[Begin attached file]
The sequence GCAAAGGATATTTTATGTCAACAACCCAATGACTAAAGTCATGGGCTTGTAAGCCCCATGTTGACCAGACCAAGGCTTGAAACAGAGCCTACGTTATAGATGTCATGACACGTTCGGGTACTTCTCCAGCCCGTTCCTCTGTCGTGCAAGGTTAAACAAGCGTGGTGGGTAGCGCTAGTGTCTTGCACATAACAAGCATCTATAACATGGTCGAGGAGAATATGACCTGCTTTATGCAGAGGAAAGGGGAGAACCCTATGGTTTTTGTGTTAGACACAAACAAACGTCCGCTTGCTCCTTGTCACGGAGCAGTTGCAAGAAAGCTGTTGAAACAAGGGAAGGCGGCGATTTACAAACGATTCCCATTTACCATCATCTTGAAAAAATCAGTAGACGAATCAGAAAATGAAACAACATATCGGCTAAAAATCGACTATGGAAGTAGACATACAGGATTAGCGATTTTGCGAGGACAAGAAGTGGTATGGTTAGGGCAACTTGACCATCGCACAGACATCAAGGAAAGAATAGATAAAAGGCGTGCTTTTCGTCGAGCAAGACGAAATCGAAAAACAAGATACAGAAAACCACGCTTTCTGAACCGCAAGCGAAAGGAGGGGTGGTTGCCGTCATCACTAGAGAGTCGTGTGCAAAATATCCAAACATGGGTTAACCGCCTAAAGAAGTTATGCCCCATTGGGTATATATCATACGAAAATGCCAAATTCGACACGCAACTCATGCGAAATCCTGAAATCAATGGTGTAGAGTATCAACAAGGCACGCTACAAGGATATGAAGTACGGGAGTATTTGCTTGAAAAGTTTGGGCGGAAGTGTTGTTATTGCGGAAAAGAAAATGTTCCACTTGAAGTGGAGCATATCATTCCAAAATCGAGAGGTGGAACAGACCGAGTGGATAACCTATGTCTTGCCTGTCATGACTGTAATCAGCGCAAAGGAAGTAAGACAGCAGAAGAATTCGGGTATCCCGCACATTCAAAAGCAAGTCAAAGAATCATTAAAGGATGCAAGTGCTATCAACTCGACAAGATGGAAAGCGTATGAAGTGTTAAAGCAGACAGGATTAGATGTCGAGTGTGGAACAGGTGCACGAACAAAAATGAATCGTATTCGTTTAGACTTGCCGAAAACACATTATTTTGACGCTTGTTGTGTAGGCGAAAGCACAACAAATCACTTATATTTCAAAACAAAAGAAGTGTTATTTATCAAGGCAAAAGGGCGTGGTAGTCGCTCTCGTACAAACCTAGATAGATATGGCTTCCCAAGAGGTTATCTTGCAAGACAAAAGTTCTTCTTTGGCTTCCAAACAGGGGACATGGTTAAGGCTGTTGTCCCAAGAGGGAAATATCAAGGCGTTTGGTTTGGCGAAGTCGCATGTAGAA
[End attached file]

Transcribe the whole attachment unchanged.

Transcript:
The sequence GCAAAGGATATTTTATGTCAACAACCCAATGACTAAAGTCATGGGCTTGTAAGCCCCATGTTGACCAGACCAAGGCTTGAAACAGAGCCTACGTTATAGATGTCATGACACGTTCGGGTACTTCTCCAGCCCGTTCCTCTGTCGTGCAAGGTTAAACAAGCGTGGTGGGTAGCGCTAGTGTCTTGCACATAACAAGCATCTATAACATGGTCGAGGAGAATATGACCTGCTTTATGCAGAGGAAAGGGGAGAACCCTATGGTTTTTGTGTTAGACACAAACAAACGTCCGCTTGCTCCTTGTCACGGAGCAGTTGCAAGAAAGCTGTTGAAACAAGGGAAGGCGGCGATTTACAAACGATTCCCATTTACCATCATCTTGAAAAAATCAGTAGACGAATCAGAAAATGAAACAACATATCGGCTAAAAATCGACTATGGAAGTAGACATACAGGATTAGCGATTTTGCGAGGACAAGAAGTGGTATGGTTAGGGCAACTTGACCATCGCACAGACATCAAGGAAAGAATAGATAAAAGGCGTGCTTTTCGTCGAGCAAGACGAAATCGAAAAACAAGATACAGAAAACCACGCTTTCTGAACCGCAAGCGAAAGGAGGGGTGGTTGCCGTCATCACTAGAGAGTCGTGTGCAAAATATCCAAACATGGGTTAACCGCCTAAAGAAGTTATGCCCCATTGGGTATATATCATACGAAAATGCCAAATTCGACACGCAACTCATGCGAAATCCTGAAATCAATGGTGTAGAGTATCAACAAGGCACGCTACAAGGATATGAAGTACGGGAGTATTTGCTTGAAAAGTTTGGGCGGAAGTGTTGTTATTGCGGAAAAGAAAATGTTCCACTTGAAGTGGAGCATATCATTCCAAAATCGAGAGGTGGAACAGACCGAGTGGATAACCTATGTCTTGCCTGTCATGACTGTAATCAGCGCAAAGGAAGTAAGACAGCAGAAGAATTCGGGTATCCCGCACATTCAAAAGCAAGTCAAAGAATCATTAAAGGATGCAAGTGCTATCAACTCGACAAGATGGAAAGCGTATGAAGTGTTAAAGCAGACAGGATTAGATGTCGAGTGTGGAACAGGTGCACGAACAAAAATGAATCGTATTCGTTTAGACTTGCCGAAAACACATTATTTTGACGCTTGTTGTGTAGGCGAAAGCACAACAAATCACTTATATTTCAAAACAAAAGAAGTGTTATTTATCAAGGCAAAAGGGCGTGGTAGTCGCTCTCGTACAAACCTAGATAGATATGGCTTCCCAAGAGGTTATCTTGCAAGACAAAAGTTCTTCTTTGGCTTCCAAACAGGGGACATGGTTAAGGCTGTTGTCCCAAGAGGGAAATATCAAGGCGTTTGGTTTGGCGAAGTCGCATGTAGAA